Talk:Application-specific integrated circuit
|WikiProject Electronics||(Rated Start-class)|
Put your text for the new page here. Application Specific IC design in Verilog,VHDL hardware Lagueage
So a new page about the design process? Good idea. You should give it a name and just start slapping text on the page itself, rather than accumulating it here, IMHO.
How about ASIC_Design as a page name?
Can someone add an explanation of application specific standard products (ASSP) here, or write a new article?
I think I am going to migrate the section I just added about Standard cell design to ASIC_Design and truy to leave this article to capture what an ASIC is, not how they are designed.
I'm willing (and able) to help with ASIC_Design. If there are no objections I'll start adding more modern flow information. Randyest 07:51, 5 December 2006 (UTC)
"For most ASIC manufacturers, this consists of from two to as many as five metal layers, each metal layer running perpendicular to the one below it."
Maybe parallel, not perpendicular? 184.108.40.206 23:06, 1 January 2007 (UTC)
The description of Xilinx's EasyPath isn't really correct. The EasyPath program provides FPGAs that are of identical design to standard Xilinx products, including the ability (and requirement) to be programmed. For the EasyPath program, Xilinx implements alternative testing procedures that may allow chips with some defective elements to be qualified for use with specific customer designs. This is feasible because most designs leave many elements of an FPGA unused, thus a chip that may be defective with respect to the standard FPGA's specification may have no problem at all implementing a particular design. As a result, Xilinx can sell chips that would otherwise be discarded as defective; this is largely responsible for the reduction in per-piece cost. Unfortunately, Xilinx's public information is generally not very straightforward about the precise nature of EasyPath, so I'm not sure of a good source that can be cited for this. 220.127.116.11 20:31, 16 January 2007 (UTC)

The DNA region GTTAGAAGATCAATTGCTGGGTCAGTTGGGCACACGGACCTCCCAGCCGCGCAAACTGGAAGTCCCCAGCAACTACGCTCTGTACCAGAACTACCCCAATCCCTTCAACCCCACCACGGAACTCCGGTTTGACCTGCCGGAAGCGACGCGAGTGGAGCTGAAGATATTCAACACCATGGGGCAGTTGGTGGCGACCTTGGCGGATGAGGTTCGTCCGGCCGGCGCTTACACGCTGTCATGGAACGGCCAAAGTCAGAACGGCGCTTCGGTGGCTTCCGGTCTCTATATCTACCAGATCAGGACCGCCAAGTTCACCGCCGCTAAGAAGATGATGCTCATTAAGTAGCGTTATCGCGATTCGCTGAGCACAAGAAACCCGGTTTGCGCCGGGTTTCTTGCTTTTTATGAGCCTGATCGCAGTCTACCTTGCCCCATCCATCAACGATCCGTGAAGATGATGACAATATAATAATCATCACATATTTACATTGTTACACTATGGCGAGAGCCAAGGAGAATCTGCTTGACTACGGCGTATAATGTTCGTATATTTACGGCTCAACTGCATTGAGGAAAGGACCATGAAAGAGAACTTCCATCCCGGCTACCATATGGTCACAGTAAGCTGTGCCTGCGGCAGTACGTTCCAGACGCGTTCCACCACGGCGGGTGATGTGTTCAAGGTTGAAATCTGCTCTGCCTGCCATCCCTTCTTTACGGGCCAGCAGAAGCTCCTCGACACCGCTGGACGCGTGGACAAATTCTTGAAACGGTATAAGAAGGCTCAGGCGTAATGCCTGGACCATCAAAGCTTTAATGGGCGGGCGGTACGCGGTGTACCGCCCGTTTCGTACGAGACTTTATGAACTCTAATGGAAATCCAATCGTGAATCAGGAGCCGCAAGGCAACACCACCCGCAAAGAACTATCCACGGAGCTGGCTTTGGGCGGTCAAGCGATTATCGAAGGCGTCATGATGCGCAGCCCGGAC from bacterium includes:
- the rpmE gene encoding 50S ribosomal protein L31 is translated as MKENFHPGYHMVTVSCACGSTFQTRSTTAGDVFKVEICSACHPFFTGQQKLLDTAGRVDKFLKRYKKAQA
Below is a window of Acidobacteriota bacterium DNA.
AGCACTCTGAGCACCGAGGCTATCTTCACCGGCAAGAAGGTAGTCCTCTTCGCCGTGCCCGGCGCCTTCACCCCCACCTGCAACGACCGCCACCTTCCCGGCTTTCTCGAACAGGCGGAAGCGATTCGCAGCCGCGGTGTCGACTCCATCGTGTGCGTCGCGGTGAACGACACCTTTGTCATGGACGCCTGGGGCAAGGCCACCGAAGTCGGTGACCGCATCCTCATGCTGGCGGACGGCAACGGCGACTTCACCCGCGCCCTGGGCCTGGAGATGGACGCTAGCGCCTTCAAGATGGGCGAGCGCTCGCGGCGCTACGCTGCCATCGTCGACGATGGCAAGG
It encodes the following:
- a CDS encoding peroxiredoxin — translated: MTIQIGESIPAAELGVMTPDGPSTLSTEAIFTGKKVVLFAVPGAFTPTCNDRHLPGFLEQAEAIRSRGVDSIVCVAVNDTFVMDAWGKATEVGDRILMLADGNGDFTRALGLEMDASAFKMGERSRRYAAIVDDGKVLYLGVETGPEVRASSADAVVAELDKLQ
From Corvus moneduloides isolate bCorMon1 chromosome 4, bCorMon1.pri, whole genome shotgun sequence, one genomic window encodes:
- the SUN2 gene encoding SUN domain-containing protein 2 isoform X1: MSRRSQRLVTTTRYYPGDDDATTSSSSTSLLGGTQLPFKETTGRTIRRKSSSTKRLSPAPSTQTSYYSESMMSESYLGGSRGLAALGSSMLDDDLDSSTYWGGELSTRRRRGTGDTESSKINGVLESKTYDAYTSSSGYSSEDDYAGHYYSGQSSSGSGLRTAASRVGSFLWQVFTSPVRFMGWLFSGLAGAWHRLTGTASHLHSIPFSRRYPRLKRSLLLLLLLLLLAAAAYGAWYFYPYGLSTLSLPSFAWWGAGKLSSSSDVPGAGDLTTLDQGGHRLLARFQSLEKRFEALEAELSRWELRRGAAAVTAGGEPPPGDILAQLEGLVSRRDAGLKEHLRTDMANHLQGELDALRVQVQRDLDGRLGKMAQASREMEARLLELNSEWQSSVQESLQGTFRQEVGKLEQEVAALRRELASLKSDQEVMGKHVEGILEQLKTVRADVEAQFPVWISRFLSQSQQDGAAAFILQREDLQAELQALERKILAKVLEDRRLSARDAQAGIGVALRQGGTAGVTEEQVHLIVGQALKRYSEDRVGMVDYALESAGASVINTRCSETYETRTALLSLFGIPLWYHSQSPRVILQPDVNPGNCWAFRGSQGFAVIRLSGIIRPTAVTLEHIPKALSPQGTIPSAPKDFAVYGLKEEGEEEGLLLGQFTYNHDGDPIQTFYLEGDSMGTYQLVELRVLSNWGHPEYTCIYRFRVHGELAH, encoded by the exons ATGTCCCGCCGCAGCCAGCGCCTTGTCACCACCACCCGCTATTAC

"The Non-recurring engineering cost (the cost to set up the factory to produce a particular ASIC) can run into hundreds of thousands of dollars."
Hundreds of millions of dollars seems more accurate I think.
""The Non-recurring engineering cost (the cost to setup the factory to produce a particular ASIC) can run into hundreds of thousands of dollars."
Hundreds of millions of dollars seems more accurate I think."
better description needed
When I worked at Data I/O (documentation, not engineering), I was surprised to learn that an ASIC is nothing of the sort -- it's actually an ANSIC. (Yes, I know there's no such official term.) The "raw" chip has no specific function, but is "programmed" (links are blown or shorted) to turn it into a device with the desired functions.
The principal difference between an ASIC and an FPGA is that the latter can be reprogrammed. If it's this irreversibility that makes an ASIC "application-specific", it's a perverse use of language. It's like saying that concrete -- which can be poured into an almost-unlimited number of shapes -- is an "application-specific" material. WilliamSommerwerck (talk) 12:58, 21 May 2011 (UTC)
- I don't know what you mean by ANSIC. ASICs are almost like full-custom chips, except that the circuits that may be placed on the chip (NAND, latch, register, adder, etc.) are pulled from a pre-designed library, and general decisions about the levels of metal that distribute power and signal have already been made. The goal is to provide most of the flexibility of a full-custom chip but with faster turn-around and lower engineering expense, so it will be affordable for a specific application, as opposed to commodity chips where the engineering expense may be distributed over a huge number of units. Jc3s5h (talk) 14:36, 21 May 2011 (UTC)
- No, as "Standard-cell" is the name of the library, while "cell libraries" are the type of libraries they are. It is possible that there is a ""standard-cell" hive library" or a ""standard-hive" cell library" (these examples are only examples) - Of course I may have less of a grasp on this than I think. ~AeSix 18.104.22.168 (talk) 03:59, 4 February 2014 (UTC)
I type "ASIC" into google search and see numerous Bitcoin-related links. Maybe something about this should be included into the article? — Preceding unsigned comment added by Vi2 (talk • contribs) 06:29, 27 April 2013 (UTC)
- I would like to also know more about these bitcoin miners. Though this probably deserves it's own page... or not. But do bitcoin miners only work for bitcoin, or are they actually sha-256 asic devices that are targeted at bitcoin mining? Would someone be able to repurpose a bitcoin miner for use with other sha-256 work? Possibly as encryption as well as decryption devices? This could be useful for near-real-time encrypted communications, as well as a plethora of other tasks. ~AeSix 22.214.171.124 (talk) 03:59, 4 February 2014 (UTC)